Hot on the heels of International Women’s Day, we are privileged to welcome a true whirlwind of action and creativity, the internationally renowned writer and feminist, Nawal El Saadawi, in conversation about her life and writing.
Nawal trained as a doctor, graduating in 1955 from Cairo University and later becoming Cairo’s Director of Public Health, as well as teaching at many universities worldwide. She became politically active while practising medicine, attributing women’s problems to various forms of oppression, a subject covered in many of her novels, plays, short stories and non-fiction, which are all characterised by the same passion and directness she has brought to every aspect of her multi-faceted life.
Nawal has founded or co-founded various associations, including the Arab Women’s Solidarity Association (AWSA) and the Egyptian Women Writer’s Association. Named by the Guardian as ‘the leading spokeswoman on the status of women in the Arab world’, in 2011, she won the Outstanding Achievement Award at the Women of the Year Awards in London, and was presented with La Federación de Mujeres Progresistas (FMP) [Progressive Women's Federation] in Madrid and The University of Oslo’s Human Rights Award.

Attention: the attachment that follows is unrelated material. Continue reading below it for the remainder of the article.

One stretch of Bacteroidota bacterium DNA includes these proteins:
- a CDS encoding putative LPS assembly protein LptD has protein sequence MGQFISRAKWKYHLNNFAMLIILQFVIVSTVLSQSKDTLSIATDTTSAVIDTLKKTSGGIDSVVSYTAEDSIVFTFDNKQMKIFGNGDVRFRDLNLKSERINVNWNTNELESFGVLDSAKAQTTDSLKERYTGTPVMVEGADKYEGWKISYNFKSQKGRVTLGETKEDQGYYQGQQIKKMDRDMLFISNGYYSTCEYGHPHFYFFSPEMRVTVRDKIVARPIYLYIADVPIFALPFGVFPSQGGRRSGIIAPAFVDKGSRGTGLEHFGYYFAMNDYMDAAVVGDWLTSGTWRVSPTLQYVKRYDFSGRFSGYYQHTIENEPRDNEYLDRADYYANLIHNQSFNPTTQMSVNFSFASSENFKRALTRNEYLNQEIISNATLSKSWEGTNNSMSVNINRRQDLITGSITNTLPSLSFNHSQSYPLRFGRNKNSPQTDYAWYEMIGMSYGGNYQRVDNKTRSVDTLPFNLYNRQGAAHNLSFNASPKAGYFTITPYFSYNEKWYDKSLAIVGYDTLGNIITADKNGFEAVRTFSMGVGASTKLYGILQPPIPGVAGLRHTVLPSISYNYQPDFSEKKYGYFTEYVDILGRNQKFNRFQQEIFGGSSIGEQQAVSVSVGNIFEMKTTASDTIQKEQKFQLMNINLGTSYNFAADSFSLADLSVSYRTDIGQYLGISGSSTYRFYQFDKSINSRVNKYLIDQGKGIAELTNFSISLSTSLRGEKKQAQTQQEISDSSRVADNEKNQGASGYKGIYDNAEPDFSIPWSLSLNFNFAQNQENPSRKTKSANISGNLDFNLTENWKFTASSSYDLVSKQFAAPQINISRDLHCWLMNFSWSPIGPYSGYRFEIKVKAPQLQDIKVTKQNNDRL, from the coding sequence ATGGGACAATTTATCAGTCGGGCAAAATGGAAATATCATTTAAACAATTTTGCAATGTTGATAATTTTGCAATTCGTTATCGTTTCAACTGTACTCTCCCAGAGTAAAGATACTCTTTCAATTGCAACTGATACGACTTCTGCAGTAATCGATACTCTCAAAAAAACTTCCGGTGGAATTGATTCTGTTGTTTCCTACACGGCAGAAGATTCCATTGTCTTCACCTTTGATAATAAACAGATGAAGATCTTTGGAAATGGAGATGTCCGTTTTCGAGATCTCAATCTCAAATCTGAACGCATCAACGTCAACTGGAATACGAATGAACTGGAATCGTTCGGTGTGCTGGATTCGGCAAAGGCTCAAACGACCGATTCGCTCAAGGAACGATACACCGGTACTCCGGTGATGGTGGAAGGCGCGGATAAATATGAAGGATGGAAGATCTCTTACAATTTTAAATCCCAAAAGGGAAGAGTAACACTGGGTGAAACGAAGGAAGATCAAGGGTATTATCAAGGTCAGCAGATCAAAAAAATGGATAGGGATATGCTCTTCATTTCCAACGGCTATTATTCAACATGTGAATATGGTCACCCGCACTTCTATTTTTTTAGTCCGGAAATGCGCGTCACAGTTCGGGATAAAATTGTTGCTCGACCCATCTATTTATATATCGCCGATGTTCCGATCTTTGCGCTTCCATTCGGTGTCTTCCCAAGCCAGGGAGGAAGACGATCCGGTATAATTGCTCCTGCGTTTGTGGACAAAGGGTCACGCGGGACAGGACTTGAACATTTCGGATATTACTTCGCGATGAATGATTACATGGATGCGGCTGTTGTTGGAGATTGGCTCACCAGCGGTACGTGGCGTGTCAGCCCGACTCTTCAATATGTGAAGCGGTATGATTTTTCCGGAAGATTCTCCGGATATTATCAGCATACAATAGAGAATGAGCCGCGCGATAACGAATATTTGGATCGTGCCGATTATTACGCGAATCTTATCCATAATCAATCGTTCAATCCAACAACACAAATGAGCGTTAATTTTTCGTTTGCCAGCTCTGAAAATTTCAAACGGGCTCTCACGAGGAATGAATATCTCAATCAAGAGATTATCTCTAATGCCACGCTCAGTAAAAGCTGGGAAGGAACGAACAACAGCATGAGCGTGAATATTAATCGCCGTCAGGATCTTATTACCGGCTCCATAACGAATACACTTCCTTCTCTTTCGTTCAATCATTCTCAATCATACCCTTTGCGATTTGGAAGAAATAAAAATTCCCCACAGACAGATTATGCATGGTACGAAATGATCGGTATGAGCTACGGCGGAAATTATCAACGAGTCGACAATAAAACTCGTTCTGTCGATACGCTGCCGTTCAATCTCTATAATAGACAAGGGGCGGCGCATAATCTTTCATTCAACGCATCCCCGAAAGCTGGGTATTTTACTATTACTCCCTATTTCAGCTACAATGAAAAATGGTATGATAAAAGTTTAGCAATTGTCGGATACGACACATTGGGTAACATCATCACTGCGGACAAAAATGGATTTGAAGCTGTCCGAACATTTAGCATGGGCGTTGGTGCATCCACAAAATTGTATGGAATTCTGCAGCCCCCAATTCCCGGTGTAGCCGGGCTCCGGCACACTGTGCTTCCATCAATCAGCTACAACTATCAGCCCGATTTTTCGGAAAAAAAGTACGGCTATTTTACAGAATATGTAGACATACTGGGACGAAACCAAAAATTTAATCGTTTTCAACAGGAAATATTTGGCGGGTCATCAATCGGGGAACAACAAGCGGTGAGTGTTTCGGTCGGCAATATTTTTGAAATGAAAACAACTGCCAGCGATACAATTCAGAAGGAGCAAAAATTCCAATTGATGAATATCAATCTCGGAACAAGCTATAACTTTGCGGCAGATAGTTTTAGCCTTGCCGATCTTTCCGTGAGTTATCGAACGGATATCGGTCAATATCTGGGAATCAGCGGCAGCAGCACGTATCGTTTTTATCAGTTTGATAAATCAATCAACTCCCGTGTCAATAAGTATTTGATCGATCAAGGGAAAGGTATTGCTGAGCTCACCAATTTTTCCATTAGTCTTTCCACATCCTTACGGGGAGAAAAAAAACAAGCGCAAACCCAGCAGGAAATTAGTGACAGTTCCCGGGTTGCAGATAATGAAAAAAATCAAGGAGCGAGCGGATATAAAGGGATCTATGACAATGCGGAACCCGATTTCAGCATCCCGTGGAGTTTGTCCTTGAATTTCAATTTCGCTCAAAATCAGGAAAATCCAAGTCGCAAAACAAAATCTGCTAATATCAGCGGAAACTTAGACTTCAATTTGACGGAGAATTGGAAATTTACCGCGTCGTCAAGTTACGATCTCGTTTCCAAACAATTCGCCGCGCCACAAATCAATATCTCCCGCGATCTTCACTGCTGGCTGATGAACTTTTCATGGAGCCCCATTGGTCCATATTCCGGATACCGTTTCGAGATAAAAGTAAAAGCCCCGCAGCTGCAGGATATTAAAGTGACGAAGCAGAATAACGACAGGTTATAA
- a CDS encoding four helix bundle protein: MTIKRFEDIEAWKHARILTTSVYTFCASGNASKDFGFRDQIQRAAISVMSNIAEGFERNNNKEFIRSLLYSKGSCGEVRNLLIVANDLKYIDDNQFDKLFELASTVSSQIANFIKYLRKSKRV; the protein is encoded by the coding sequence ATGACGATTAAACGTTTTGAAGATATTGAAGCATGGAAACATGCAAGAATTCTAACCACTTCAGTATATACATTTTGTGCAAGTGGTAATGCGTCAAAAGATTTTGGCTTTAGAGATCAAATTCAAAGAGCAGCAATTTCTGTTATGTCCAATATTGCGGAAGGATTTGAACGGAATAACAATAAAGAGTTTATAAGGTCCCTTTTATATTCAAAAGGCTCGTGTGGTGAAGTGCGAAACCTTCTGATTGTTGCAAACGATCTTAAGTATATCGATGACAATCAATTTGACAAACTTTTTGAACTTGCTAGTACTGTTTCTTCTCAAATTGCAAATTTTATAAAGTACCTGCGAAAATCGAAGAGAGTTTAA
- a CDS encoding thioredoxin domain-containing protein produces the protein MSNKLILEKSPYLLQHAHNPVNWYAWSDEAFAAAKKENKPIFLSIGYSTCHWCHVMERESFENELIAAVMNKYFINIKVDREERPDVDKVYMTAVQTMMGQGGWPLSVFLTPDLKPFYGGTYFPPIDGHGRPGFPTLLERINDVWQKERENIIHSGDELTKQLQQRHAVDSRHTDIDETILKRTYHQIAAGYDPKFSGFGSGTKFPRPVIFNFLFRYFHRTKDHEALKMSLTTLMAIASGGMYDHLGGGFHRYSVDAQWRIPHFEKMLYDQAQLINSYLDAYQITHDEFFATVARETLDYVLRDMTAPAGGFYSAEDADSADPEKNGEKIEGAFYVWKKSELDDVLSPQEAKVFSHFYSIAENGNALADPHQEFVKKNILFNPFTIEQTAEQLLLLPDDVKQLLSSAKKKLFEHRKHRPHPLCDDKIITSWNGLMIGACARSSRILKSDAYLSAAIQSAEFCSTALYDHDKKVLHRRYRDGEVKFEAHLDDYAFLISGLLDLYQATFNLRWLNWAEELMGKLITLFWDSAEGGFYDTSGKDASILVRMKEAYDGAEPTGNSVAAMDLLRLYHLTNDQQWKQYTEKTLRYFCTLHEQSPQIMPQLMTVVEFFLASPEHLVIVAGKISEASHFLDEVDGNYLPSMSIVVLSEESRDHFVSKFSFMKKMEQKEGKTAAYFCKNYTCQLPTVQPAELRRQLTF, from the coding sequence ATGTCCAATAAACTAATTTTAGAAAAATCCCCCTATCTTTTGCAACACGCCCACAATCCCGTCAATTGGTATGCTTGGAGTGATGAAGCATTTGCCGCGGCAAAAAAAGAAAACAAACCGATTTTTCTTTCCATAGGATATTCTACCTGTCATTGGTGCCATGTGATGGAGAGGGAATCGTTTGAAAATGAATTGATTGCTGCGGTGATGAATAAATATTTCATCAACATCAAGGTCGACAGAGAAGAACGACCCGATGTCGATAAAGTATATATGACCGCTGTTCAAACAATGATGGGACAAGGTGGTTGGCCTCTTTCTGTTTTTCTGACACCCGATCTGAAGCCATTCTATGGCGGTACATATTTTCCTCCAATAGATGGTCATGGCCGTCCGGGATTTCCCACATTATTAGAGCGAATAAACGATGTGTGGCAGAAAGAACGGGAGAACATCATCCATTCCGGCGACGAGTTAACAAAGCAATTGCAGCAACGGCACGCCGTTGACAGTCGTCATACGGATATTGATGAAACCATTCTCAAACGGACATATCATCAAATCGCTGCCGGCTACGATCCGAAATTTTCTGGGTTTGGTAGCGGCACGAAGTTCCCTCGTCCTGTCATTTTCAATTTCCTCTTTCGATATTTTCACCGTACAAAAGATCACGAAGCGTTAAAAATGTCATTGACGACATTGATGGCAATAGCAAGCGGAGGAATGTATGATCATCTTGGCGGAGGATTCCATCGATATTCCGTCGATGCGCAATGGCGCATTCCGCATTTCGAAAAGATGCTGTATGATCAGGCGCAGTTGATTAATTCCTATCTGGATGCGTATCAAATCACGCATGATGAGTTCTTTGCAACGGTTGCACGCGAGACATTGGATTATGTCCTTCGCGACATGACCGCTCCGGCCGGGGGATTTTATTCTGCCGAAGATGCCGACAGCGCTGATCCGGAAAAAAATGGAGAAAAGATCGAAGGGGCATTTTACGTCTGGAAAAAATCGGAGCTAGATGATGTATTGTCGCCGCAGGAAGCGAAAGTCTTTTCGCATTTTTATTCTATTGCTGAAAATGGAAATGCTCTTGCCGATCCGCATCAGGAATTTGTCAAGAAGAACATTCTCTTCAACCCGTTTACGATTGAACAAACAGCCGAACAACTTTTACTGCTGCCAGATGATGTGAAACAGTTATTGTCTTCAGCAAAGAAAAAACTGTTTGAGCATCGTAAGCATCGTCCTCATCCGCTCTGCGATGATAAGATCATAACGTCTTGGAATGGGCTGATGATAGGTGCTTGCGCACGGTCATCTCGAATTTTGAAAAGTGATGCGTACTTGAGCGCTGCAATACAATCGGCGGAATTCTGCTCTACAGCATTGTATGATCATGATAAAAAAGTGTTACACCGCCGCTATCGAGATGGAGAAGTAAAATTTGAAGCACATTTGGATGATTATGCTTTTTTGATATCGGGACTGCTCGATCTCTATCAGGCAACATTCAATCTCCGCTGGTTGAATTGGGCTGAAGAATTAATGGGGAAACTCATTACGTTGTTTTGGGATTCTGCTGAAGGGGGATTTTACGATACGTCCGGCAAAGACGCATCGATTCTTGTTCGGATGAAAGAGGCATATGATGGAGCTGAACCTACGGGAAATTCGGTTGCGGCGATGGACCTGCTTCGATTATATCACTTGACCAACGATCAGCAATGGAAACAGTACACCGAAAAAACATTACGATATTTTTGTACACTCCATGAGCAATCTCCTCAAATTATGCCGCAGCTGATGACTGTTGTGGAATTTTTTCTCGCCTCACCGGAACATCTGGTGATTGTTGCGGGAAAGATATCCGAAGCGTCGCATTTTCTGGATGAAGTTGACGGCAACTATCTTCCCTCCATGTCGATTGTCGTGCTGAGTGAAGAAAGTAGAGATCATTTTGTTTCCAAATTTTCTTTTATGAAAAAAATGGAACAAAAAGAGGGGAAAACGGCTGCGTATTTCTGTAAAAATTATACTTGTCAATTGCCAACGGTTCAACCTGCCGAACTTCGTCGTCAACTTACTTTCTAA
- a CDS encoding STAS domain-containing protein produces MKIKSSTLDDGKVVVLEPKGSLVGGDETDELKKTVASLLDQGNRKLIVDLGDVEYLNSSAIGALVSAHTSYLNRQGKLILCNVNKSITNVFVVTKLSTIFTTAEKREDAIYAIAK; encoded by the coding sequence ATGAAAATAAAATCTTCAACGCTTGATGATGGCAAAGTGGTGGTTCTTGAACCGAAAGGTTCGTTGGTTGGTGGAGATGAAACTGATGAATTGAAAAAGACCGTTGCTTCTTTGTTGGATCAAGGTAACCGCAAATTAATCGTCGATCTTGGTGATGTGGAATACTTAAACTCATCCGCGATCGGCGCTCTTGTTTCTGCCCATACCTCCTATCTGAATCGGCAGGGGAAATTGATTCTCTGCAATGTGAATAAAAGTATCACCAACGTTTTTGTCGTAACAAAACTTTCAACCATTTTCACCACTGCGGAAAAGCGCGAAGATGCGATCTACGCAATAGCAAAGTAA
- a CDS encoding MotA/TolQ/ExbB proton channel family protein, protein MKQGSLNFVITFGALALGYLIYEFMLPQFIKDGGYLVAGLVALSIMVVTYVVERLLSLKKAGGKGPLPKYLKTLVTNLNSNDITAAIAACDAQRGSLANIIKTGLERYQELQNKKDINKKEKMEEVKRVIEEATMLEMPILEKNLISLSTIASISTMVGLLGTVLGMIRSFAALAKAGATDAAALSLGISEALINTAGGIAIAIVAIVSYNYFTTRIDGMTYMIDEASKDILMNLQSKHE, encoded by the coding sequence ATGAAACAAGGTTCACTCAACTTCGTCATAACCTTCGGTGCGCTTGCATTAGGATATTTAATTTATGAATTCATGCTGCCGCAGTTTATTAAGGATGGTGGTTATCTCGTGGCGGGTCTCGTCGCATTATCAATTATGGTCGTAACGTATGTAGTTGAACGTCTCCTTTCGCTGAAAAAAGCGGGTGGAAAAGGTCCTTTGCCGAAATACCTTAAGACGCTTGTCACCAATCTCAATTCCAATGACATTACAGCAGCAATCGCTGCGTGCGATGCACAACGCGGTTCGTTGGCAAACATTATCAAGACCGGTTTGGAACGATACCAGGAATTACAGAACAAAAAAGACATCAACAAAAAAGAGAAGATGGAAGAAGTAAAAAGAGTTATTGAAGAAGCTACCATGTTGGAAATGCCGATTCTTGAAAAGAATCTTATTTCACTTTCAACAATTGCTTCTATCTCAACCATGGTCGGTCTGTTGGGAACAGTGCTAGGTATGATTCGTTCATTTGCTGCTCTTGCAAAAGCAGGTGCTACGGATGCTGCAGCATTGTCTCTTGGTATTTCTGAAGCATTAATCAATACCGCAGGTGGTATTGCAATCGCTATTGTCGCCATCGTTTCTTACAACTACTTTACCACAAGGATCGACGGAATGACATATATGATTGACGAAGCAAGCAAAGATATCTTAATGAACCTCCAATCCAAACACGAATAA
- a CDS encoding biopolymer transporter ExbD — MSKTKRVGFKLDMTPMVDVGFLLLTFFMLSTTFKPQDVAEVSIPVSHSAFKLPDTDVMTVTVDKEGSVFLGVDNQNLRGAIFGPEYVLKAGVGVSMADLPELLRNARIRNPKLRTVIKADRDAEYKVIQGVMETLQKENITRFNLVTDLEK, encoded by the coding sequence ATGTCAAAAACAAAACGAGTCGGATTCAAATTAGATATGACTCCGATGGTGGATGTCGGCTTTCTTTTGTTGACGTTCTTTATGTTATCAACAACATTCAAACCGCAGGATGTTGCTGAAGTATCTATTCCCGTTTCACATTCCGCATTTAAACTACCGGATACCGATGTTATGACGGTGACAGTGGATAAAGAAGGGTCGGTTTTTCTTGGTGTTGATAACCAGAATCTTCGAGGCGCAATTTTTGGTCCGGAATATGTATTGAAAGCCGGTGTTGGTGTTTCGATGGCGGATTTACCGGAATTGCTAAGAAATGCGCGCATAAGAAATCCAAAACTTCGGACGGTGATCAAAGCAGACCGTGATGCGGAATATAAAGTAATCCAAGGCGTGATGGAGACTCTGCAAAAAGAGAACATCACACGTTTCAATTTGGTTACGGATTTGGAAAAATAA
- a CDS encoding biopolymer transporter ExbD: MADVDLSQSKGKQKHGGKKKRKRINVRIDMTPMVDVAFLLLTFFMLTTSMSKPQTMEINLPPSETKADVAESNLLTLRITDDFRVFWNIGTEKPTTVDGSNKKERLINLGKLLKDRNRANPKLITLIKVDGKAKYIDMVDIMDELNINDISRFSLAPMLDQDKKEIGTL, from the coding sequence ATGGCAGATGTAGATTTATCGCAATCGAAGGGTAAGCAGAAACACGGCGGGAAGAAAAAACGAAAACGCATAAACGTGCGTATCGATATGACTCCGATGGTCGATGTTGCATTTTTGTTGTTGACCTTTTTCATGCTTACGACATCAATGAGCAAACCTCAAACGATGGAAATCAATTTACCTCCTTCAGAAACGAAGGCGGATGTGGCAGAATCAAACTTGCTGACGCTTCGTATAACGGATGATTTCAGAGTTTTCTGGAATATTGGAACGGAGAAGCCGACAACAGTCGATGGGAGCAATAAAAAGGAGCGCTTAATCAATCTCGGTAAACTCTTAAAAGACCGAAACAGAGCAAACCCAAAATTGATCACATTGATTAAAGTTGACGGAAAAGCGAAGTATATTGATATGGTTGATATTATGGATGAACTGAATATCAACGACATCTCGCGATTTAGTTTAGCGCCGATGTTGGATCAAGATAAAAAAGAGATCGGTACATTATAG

More about Arabic literature, society and culture
If you are interested in more great writers from the Arab world, check out Mourid Barghouti and Ibrahim Al Koni; and for two very different approaches to writing about the state of modern Egypt take a look at Ahmed Khaled Towfik and Ahmed Mourad's joint session.
Sociologists Samir and Roseanne Saad Khalaf, meanwhile, have recently published two books on Arabic Society and Culture. Arab Society and Culture: An Essential Reader (to which Nawal contributed) is a collection of essays from major writers on a wide range of subjects, while Arab Youth: Social Mobilization in Times of Risk provides scholarly insight into the social and political changes facing young people in the Arab world.